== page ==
With near record temperatures in the Bitterroot Valley this past week, local, state and federal fire managers are cautioning local residents to use extreme care when building campfires on the National Forest or when burning slash and other debris around their homes and on their property.
“Fire danger indicators are at an all-time high for this time of year due to the unusually warm weather and rapid snowpack melt,” said Rick Floch, Bitterroot National Forest fire management officer.
“Our fire crews have postponed all prescribed fire activities at this time until sufficient rainfall occurs to modify present fire behavior and intensity. Firefighters will, however, continue to mop up and monitor those burns that have already been completed this spring.”
Fire crews have also reported finding abandoned campfires on the National Forest during the past few weeks. Users of the National Forest are reminded that leaving abandoned campfires is a violation which carries a fine of up to $5,000 and six months in jail. During this high fire danger period, these campfires, if left burning, could result in a wildfire that may threaten the safety of those responding to the fire as well as the public, their homes and property, and adjacent natural resources.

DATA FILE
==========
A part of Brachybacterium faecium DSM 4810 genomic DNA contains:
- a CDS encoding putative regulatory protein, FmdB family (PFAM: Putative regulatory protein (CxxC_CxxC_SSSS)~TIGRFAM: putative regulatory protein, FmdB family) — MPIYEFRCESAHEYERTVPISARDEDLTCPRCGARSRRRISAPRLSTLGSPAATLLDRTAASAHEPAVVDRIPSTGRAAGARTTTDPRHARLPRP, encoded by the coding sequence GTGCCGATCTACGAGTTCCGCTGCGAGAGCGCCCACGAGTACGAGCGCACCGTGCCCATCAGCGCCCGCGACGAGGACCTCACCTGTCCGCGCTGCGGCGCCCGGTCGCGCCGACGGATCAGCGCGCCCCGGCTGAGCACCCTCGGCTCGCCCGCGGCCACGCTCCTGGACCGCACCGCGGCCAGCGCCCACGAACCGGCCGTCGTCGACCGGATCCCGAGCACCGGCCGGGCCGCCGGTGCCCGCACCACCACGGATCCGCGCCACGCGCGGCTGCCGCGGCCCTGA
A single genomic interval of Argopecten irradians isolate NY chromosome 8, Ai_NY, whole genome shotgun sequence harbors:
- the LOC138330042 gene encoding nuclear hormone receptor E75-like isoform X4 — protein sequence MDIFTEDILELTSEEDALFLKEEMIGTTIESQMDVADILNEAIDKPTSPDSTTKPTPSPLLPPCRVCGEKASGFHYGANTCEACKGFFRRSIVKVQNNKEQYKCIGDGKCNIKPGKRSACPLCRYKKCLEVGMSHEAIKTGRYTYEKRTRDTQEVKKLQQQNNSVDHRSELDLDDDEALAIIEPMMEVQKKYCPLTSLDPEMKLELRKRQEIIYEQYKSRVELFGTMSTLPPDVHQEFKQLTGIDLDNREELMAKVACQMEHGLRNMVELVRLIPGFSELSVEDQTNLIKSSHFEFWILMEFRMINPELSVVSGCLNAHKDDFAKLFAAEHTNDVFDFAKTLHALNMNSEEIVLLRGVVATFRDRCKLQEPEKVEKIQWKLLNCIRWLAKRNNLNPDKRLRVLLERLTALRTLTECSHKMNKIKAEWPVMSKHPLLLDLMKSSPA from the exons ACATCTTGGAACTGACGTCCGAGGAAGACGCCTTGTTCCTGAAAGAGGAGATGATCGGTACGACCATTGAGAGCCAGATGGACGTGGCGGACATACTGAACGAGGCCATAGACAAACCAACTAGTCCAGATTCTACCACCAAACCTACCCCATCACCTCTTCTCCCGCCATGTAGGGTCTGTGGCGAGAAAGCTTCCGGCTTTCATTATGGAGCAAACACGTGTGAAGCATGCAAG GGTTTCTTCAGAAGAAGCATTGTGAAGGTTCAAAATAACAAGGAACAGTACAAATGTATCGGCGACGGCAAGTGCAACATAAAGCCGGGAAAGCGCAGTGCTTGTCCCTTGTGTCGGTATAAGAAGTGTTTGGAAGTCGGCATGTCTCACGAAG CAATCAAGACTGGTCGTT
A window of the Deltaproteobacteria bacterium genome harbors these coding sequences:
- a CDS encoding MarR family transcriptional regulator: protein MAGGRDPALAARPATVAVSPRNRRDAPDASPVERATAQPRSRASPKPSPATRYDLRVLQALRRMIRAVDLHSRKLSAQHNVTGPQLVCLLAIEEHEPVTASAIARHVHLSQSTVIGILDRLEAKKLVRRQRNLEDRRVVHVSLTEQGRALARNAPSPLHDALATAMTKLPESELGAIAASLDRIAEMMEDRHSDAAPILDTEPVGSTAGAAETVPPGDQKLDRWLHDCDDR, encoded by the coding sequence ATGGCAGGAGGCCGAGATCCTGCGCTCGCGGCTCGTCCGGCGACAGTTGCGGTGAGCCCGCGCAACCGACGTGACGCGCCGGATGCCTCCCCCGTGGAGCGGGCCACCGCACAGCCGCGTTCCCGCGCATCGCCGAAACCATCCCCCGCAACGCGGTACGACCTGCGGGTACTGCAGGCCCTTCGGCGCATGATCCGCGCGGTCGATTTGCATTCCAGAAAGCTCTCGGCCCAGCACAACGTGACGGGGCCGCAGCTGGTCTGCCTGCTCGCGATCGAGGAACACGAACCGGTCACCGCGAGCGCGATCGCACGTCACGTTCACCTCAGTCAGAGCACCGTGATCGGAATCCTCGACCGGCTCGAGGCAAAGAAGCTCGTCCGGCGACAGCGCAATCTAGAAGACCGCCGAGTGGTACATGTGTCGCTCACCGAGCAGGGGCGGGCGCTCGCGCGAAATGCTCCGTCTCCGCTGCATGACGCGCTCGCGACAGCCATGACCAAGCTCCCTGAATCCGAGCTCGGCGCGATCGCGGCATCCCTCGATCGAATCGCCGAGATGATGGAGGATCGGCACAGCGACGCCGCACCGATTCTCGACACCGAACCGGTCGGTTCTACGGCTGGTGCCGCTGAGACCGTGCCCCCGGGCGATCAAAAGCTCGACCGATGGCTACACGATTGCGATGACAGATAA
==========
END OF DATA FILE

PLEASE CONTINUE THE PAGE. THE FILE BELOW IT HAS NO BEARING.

“We are urging residents to be extremely careful if they are burning vegetation on their property or if they burned earlier this spring, to be sure and check those piles and confirm they are dead out,” said Cindy Super, Montana DNRC fire prevention specialist.
Information on current fire danger is available at any Forest Service office and at www.fs.usda.gov/bitterroot. Local fire departments also have information on current fire danger.